Well, if it's eternal and sufficiently powerful, a kind of omnibenevolence might follow, insofar as it exerts a selection pressure on the things it feels benevolent towards, which over time will cause them to predominate.
Unless it decides that it wants to keep things it hates around to torture them
This is often overlooked here (perhaps with good reason as many examples will be controversial). Scenarios of this kind can be very, very bad, much worse than a typical unaligned AI like Clippy.
For example, I would take Clippy over an AI whose goal was to spread biological life throughout the universe any day. I expect this may be controversial even here, but see https://longtermrisk.org/the-importance-of-wild-animal-suffering/#Inadvertently_Multiplying_Suffering for why I think this way.
You might not even need to go to a different Tegmark universe lol, given that multiple people have independently come up with this idea
I wonder if anyone has tried to argue for the existence of God in a similar way to this article?
Oh man, I think I came up with something very similar to this whilst being extremely horny and extremely lonely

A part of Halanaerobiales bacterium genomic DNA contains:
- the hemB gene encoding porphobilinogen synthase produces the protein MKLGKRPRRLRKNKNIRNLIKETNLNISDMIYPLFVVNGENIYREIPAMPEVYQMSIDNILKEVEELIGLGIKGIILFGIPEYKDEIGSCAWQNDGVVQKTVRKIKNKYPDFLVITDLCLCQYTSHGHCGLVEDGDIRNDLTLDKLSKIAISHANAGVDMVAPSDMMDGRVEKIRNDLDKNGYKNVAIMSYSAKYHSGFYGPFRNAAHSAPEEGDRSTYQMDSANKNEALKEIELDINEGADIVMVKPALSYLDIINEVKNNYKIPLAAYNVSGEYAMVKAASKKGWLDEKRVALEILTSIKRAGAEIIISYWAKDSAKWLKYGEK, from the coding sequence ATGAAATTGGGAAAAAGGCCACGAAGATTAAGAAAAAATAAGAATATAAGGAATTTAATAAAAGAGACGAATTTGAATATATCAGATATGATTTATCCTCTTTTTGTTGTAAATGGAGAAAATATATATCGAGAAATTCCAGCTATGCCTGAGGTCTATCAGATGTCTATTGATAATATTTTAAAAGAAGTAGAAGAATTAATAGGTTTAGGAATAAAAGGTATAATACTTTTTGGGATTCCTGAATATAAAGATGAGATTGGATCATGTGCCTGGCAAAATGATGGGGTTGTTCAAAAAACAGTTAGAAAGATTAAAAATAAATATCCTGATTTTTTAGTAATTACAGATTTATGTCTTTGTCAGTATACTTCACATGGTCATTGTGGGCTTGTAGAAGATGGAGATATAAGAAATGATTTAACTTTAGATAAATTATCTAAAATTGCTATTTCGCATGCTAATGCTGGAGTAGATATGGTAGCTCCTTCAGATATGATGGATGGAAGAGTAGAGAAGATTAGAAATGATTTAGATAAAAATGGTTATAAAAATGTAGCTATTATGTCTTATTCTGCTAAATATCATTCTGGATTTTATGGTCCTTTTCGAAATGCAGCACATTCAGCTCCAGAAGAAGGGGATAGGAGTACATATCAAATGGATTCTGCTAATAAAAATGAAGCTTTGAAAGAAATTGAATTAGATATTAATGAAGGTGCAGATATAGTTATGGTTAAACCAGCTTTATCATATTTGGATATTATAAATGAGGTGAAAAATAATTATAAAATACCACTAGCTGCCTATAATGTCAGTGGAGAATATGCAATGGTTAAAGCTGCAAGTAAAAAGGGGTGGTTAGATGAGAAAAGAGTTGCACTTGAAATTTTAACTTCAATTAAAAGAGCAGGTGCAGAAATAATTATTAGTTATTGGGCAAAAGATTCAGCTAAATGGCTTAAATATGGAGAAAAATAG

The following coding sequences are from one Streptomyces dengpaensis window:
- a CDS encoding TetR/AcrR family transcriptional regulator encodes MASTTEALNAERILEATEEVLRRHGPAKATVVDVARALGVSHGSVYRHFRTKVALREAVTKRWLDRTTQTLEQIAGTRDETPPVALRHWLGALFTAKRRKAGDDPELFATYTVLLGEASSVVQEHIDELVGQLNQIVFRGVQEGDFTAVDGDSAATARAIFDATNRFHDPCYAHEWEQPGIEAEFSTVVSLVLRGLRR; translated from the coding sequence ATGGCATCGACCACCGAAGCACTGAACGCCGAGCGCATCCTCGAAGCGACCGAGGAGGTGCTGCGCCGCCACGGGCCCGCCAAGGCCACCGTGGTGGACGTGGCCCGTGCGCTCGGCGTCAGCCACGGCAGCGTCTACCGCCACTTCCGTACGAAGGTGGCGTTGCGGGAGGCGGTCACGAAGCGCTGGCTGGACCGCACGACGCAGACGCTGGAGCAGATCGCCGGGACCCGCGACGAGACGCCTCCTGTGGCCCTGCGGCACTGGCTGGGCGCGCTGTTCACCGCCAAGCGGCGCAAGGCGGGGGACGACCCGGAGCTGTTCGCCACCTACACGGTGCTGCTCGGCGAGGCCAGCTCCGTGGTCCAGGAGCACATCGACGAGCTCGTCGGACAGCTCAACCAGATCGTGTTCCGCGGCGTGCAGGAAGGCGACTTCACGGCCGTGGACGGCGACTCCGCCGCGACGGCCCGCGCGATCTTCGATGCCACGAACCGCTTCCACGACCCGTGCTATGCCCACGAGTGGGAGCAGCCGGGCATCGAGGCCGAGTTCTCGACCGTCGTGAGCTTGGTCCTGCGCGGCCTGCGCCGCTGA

Username checks out
In your section "complexity of conditioning", if I am understanding correctly, you compare the amount of information required to produce consequentialists with the amount of information in the observations we are conditioning on. This, however, is not apples to oranges: the consequentialists are competing against the "true" explanation of the data, the one that specifies the universe and where to find the data within it, they are not competing against the raw data itself. In an ordered universe, the "true" explanation would be shorter than the raw observation data, that's the whole point of using Solomonoff induction after all.
So, there are two advantages the consequentialists can exploit to "win" and be the shorter explanation. This exploitation must be enough to overcome those 10-1000 bits. One is that, since the decision which is being made is very important, they can find the data within the universe without adding any further complexity. This, to me, seems quite malign, as the "true" explanation is being penalized simply because we cannot read data directly from the program which produces the universe, not because this universe is complicated.
The second possible advantage is that these consequentialists may value our universe for some intrinsic reason, such as the life in it, so that they prioritize it over other universes and therefore it takes less bits to specify their simulation of it. However, if you could argue that the consequentialists actually had an advantage here which outweighed their own complexity, this would just sound to me like an argument that we are living in a simulation, because it would essentially be saying that our universe is unduly tuned to be valuable for consequentialists, to such a degree that the existence of these consequentialists is less of a coincidence than it just happening to be that valuable.
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